Donald Trump wants international students to be able to stay in the U.S. post-graduation

In a series of tweets last week, Republican presidential candidate Donald Trump advocated for increased opportunities for international students to stay in the U.S. after graduating from American colleges and universities, Inside Higher Ed reports.

Trump tweeted:

“When foreigners attend our great colleges and want to stay in the U.S., they should not be thrown out of our country” (first tweet)

“I want talented people to come into this country -- to work hard and to become citizens. Silicon Valley needs engineers, etc.” (second tweet)

 

The tweets were posted two days after Trump released his immigration policy proposal covering a wide range of topics including H-1B visa program, birthright citizenship, and undocumented workers; it also calls for a termination of the J-1 visa program (the Alliance previously reported).

In response to Trump’s tweets, Heather Stewart, counsel and director of immigration policy for NAFSA: Association of International Educators, noted that allowing more international students to remain in the U.S. post-graduation would benefit the students, as well as local communities and U.S. businesses. Stewart, quoted by Inside Higher Ed, emphasized that Trump's campaign has not provided additional information on how it would facilitate new post-graduation opportunities for international students:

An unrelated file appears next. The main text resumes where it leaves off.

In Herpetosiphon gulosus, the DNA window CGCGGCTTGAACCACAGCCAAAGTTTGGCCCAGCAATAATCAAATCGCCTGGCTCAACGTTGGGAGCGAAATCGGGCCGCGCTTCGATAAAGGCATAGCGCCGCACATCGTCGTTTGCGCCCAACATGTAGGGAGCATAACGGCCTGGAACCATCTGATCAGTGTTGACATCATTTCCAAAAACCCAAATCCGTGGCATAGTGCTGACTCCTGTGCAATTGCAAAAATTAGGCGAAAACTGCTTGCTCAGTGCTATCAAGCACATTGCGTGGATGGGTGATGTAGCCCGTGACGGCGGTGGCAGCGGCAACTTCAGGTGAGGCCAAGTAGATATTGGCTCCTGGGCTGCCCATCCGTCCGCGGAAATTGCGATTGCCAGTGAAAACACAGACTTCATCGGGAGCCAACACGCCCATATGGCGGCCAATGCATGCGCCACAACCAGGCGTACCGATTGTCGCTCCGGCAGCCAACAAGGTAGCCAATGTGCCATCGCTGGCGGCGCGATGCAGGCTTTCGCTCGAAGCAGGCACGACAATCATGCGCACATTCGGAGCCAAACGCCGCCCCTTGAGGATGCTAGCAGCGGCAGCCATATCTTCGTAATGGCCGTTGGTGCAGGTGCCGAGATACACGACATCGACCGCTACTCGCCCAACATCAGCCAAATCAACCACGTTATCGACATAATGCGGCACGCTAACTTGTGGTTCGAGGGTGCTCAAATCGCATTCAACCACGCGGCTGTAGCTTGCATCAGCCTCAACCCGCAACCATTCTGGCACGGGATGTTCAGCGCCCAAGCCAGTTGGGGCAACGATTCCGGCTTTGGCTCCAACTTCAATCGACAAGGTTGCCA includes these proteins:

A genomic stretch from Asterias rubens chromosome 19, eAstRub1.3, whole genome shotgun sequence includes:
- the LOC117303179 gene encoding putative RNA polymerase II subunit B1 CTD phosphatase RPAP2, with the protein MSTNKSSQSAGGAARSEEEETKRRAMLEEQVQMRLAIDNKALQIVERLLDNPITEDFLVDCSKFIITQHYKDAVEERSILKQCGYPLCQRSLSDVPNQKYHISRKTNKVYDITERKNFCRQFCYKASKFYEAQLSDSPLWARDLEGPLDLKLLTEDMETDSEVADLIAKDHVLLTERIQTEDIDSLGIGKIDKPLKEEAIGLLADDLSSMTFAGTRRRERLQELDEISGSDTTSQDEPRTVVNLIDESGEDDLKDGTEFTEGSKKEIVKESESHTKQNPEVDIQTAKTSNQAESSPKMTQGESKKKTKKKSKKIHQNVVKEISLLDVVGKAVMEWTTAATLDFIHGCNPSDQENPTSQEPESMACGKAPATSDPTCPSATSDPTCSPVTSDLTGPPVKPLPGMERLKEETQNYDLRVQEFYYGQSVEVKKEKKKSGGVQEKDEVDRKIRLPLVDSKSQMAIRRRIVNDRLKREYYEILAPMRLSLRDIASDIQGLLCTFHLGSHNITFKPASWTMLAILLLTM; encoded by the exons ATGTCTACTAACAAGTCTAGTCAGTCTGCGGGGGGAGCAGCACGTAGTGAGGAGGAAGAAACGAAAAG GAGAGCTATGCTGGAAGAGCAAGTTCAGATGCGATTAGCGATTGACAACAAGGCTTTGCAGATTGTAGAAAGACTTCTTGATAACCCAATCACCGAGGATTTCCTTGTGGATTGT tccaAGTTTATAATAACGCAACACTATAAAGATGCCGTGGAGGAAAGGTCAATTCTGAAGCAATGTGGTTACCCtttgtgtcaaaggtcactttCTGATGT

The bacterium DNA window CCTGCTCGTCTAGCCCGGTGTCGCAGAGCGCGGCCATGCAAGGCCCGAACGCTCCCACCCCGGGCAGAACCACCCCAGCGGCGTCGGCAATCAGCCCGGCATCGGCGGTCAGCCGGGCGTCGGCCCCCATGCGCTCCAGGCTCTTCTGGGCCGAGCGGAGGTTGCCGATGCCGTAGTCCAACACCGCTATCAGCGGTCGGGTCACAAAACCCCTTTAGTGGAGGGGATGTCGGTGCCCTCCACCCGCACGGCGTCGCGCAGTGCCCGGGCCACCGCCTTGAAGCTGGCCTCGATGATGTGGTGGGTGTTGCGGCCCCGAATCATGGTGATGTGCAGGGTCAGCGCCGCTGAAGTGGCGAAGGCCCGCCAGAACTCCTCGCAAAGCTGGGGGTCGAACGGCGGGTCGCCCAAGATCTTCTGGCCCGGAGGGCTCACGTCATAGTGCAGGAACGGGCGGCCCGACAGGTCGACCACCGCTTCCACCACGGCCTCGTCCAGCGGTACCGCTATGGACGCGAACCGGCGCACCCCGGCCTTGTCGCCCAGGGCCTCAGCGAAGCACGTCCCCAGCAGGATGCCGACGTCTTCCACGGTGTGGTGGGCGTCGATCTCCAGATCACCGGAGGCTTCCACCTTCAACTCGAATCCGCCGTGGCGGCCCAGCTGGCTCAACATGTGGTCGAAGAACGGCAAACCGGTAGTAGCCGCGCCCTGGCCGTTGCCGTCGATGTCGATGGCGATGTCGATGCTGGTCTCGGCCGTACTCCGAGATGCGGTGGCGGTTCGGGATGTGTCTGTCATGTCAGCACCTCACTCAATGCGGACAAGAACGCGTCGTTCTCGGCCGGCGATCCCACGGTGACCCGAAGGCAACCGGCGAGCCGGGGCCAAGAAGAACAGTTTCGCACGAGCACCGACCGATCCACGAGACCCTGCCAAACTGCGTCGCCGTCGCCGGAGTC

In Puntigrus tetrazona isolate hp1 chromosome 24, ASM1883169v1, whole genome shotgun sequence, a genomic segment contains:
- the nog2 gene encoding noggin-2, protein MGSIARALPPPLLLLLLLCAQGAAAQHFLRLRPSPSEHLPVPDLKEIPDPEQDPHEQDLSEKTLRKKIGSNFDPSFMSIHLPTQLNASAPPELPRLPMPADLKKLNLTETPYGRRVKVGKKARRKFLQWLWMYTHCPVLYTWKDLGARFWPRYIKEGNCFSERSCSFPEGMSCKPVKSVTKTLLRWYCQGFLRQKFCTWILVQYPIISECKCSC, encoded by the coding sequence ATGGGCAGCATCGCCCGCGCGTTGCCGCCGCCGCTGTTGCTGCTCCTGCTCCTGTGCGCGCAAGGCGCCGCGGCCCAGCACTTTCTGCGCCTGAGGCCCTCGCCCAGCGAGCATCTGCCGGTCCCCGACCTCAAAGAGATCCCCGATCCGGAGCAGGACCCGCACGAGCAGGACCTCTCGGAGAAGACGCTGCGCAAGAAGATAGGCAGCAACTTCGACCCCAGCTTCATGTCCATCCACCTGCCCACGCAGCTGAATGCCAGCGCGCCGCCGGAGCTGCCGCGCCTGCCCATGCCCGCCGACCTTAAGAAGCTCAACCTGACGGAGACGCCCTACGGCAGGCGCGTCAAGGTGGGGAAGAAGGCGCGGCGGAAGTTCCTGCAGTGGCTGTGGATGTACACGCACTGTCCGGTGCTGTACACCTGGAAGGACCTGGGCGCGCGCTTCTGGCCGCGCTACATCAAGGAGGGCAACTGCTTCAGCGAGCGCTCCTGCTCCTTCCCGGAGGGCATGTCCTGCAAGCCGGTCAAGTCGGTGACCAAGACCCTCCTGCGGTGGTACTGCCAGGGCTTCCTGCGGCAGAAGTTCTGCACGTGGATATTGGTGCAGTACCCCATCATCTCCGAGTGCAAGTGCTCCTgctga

“While Trump tweets good things about keeping talented international students in our country, his policy makes no mention of how he will attract and retain them…There are very few opportunities available for highly educated and talented immigrants to live and work here and become Americans once they have exhausted their opportunities as students. The facts show that over the past decade, the United States has lost 10 percent of its market share of foreign students, as other countries continue to adopt friendlier immigration laws. A true viable immigration plan, which meets the educational, economic and security needs of our nation, must not only fix our broken pipeline of talent, but also create a path to citizenship for those working here and contributing to our communities.”

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